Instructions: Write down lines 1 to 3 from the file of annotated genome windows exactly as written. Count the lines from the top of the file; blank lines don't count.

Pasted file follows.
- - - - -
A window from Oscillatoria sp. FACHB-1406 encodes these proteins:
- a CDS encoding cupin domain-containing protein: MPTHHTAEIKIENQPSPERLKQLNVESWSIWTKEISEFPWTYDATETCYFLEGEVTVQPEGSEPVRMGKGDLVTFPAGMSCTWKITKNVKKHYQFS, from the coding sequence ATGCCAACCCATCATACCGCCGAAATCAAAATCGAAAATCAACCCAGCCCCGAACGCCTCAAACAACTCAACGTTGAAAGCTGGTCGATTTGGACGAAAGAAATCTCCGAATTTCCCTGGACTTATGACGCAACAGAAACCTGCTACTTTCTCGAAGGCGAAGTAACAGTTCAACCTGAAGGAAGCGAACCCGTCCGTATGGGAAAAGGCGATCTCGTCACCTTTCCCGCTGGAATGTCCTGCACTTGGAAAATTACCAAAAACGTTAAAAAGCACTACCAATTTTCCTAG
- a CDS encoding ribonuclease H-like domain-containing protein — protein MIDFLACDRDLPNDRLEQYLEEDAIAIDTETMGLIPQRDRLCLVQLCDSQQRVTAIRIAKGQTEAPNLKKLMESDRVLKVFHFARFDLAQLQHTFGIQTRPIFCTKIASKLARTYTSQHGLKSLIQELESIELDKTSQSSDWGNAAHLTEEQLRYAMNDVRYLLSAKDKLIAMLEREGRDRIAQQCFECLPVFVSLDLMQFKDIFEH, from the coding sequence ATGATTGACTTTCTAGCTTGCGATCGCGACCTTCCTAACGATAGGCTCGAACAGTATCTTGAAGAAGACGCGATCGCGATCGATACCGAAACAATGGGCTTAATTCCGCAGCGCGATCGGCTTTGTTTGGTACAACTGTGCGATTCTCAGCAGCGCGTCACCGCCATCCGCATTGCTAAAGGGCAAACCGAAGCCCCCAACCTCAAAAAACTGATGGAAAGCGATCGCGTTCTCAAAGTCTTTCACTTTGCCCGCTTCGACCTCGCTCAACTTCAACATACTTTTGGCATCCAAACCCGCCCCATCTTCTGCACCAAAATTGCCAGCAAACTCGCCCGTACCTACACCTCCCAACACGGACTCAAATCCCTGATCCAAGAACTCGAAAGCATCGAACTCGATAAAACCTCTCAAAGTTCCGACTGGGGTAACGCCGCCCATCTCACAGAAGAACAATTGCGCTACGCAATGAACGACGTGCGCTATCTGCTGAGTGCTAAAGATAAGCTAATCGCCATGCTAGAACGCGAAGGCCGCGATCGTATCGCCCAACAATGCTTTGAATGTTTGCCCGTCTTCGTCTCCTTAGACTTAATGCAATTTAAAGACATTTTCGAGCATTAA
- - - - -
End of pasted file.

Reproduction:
A window from Oscillatoria sp. FACHB-1406 encodes these proteins:
- a CDS encoding cupin domain-containing protein: MPTHHTAEIKIENQPSPERLKQLNVESWSIWTKEISEFPWTYDATETCYFLEGEVTVQPEGSEPVRMGKGDLVTFPAGMSCTWKITKNVKKHYQFS, from the coding sequence ATGCCAACCCATCATACCGCCGAAATCAAAATCGAAAATCAACCCAGCCCCGAACGCCTCAAACAACTCAACGTTGAAAGCTGGTCGATTTGGACGAAAGAAATCTCCGAATTTCCCTGGACTTATGACGCAACAGAAACCTGCTACTTTCTCGAAGGCGAAGTAACAGTTCAACCTGAAGGAAGCGAACCCGTCCGTATGGGAAAAGGCGATCTCGTCACCTTTCCCGCTGGAATGTCCTGCACTTGGAAAATTACCAAAAACGTTAAAAAGCACTACCAATTTTCCTAG
- a CDS encoding ribonuclease H-like domain-containing protein — protein MIDFLACDRDLPNDRLEQYLEEDAIAIDTETMGLIPQRDRLCLVQLCDSQQRVTAIRIAKGQTEAPNLKKLMESDRVLKVFHFARFDLAQLQHTFGIQTRPIFCTKIASKLARTYTSQHGLKSLIQELESIELDKTSQSSDWGNAAHLTEEQLRYAMNDVRYLLSAKDKLIAMLEREGRDRIAQQCFECLPVFVSLDLMQFKDIFEH, from the coding sequence ATGATTGACTTTCTAGCTTGCGATCGCGACCTTCCTAACGATAGGCTCGAACAGTATCTTGAAGAAGACGCGATCGCGATCGATACCGAAACAATGGGCTTAATTCCGCAGCGCGATCGGCTTTGTTTGGTACAACTGTGCGATTCTCAGCAGCGCGTCACCGCCATCCGCATTGCTAAAGGGCAAACCGAAGCCCCCAACCTCAAAAAACTGATGGAAAGCGATCGCGTTCTCAAAGTCTTTCACTTTGCCCGCTTCGACCTCGCTCAACTTCAACATACTTTTGGCATCCAAACCCGCCCCATCTTCTGCACCAAAATTGCCAGCAAACTCGCCCGTACCTACACCTCCCAACACGGACTCAAATCCCTGATCCAAGAACTCGAAAGCATCGAACTCGATAAAACCTCTCAAAGTTCCGACTGGGGTAACGCCGCCCATCTCACAGAAGAACAATTGCGCTACGCAATGAACGACGTGCGCTATCTGCTGAGTGCTAAAGATAAGCTAATCGCCATGCTAGAACGCGAAGGCCGCGATCGTATCGCCCAACAATGCTTTGAATGTTTGCCCGTCTTCGTCTCCTTAGACTTAATGCAATTTAAAGACATTTTCGAGCATTAA